eISSN: 2083-8441
ISSN: 2081-237X
Pediatric Endocrinology Diabetes and Metabolism
Bieżący numer Archiwum Artykuły zaakceptowane O czasopiśmie Suplementy Rada naukowa Recenzenci Bazy indeksacyjne Prenumerata Kontakt Zasady publikacji prac
SCImago Journal & Country Rank

 
2/2021
vol. 27
 
Poleć ten artykuł:
Udostępnij:
więcej
 
 
Artykuł oryginalny

Poziom edukacji diabetologicznej na temat cukrzycy typu 1 fizjoterapeutów z uwzględnieniem wybranych uwarunkowań

Kamil Zaworski
1
,
Zofia Kubińska
1

1.
Department of Physiotherapy, Pope John Paul II State School of Higher Education, Biała Podlaska, Poland
Pediatr Endocrinol Diabetes Metab 2021; 27 (2): 109–116
Data publikacji online: 2021/06/20
Plik artykułu:
- Level of type.pdf  [0.55 MB]
Pobierz cytowanie
ENW
EndNote
BIB
JabRef, Mendeley
RIS
Papers, Reference Manager, RefWorks, Zotero
AMA
APA
Chicago
Harvard
MLA
Vancouver
 
 

Introduction

Type 1 diabetes (T1DM) is a chronic metabolic disease characterised by hyperglycaemia – raised blood plasma glucose level. The disease usually affects children and teenagers and it represents 5–10% of all diabetes cases [1, 2]. In Poland, 6400 children aged 0 to 14 suffer from type 1 diabetes [3]. The aetiology of juvenile diabetes remains to be fully explored. The pathological process involves the dysfunction or destruction or the β cells of islets of Langerhans in the pancreas, which are responsible for insulin production and secretion. The first symptoms of T1DM, such as polydipsia, weight loss and general fatigue, appear suddenly [4]. The basic T1DM treatment is insulin therapy plus proper diet, care and regular adapted physical activity. T1DM patients and their carers who have been properly trained and prepared to cope with the disease, function better in daily life settings.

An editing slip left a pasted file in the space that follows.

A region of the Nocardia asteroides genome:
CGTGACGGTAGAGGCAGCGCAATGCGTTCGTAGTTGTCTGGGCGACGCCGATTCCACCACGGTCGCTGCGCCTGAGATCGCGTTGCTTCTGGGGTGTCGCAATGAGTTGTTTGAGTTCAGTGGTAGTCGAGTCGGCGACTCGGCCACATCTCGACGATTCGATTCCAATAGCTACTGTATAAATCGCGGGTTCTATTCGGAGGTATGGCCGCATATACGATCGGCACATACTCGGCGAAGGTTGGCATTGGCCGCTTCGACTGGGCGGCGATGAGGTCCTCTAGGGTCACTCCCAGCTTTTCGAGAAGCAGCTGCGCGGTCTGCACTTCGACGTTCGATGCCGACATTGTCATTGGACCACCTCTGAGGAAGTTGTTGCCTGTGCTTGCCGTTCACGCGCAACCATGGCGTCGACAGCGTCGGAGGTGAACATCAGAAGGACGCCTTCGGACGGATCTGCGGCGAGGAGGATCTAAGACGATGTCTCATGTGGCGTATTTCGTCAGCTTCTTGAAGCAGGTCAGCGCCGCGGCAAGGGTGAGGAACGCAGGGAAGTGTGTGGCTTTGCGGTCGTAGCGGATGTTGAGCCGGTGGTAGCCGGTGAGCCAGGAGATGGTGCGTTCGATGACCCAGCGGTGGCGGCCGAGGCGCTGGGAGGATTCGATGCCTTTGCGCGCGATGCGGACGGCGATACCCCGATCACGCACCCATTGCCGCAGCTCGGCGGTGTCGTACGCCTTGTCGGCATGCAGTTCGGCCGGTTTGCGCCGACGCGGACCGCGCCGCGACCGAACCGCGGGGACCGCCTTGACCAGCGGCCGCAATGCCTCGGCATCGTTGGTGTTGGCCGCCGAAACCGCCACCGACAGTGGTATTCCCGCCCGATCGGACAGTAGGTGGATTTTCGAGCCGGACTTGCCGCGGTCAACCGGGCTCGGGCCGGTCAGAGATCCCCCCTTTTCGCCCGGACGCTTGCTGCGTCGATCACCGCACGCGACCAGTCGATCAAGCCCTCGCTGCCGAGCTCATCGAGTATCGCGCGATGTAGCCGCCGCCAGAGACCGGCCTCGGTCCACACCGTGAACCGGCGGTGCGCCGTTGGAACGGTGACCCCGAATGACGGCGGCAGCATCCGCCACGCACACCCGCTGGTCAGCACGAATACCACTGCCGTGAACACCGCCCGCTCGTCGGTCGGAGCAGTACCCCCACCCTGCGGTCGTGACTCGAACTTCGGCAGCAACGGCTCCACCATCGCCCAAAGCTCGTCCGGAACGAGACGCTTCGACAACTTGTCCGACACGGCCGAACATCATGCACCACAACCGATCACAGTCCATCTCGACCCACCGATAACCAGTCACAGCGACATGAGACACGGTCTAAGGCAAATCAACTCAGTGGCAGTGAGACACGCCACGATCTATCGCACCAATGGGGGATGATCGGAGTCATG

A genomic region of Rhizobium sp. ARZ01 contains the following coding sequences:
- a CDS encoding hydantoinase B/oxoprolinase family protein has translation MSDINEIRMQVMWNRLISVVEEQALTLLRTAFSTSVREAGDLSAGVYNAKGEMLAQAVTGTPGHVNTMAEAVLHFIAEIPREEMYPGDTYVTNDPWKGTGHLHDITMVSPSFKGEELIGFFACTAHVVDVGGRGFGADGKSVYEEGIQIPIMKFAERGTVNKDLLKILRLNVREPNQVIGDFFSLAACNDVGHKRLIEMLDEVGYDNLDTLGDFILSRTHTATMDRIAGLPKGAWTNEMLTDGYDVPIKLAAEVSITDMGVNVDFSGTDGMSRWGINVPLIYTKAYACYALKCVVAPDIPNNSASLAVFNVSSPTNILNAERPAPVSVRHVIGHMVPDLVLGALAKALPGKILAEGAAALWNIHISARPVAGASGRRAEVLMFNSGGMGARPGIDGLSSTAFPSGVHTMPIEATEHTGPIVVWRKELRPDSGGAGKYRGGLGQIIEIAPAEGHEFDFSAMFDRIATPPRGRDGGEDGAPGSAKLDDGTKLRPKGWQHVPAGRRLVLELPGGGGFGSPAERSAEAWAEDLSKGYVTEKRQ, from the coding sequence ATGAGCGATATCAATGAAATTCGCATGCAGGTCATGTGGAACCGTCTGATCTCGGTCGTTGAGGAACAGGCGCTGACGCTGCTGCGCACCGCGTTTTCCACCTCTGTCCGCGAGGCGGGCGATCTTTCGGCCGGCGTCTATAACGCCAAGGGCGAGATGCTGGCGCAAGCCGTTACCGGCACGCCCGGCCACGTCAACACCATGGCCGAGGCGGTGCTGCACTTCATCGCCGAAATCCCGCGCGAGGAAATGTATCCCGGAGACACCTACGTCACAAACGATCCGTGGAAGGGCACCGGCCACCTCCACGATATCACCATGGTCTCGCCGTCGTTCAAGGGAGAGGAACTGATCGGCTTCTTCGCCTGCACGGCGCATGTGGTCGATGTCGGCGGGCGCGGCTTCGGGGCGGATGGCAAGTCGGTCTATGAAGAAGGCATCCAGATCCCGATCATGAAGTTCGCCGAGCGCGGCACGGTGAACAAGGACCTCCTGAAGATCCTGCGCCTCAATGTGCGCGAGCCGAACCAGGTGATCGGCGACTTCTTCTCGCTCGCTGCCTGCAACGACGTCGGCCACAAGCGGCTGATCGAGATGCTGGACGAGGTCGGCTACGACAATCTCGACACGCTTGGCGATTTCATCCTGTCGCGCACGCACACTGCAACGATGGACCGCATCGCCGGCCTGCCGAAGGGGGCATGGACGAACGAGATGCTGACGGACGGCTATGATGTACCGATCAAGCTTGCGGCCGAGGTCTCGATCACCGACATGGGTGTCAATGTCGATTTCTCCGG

Diabetes education is usually addressed to diabetic patients and to nurses, who are responsible for carrying out educational programmes at home and in hospital, until the patient switches from a medical therapy model to a home-based therapy model [5]. It was introduced in 1922 as an indispensable element of treating diabetic patients, when Frederick Grant Banting and Charles Herbert Best discovered insulin [6]. In Poland, efforts to obtain educators in the treatment of diabetes, whereby supporting families and patients, have theoretically been undertaken since 2011. This also includes the obtainment of doctors – family doctors, diabetologists, paediatricians and staff of educational institutions [7]. An important role of diabetes education is played by physiotherapists on therapeutic teams, in order to guarantee top quality patient treatment of type 1 diabetes. The Polish physiotherapist Act lists physio-prophylaxis as one of the health services provided within physiotherapy. Its purpose is to promote a healthy lifestyle and to build and sustain physical fitness and endurance for people of various ages in order to prevent disability [8].
Physiotherapists may play an important part in raising the awareness of patients and society as regards T1DM. They can also play an important role in the prevention of concomitant diseases and health promotion in a broader sense. They should also promote physical activity as a way to eliminate risk factors such as obesity and kinesiophobia. The objective of the paper is to assess the level of T1DM education among physiotherapists versus selected factors.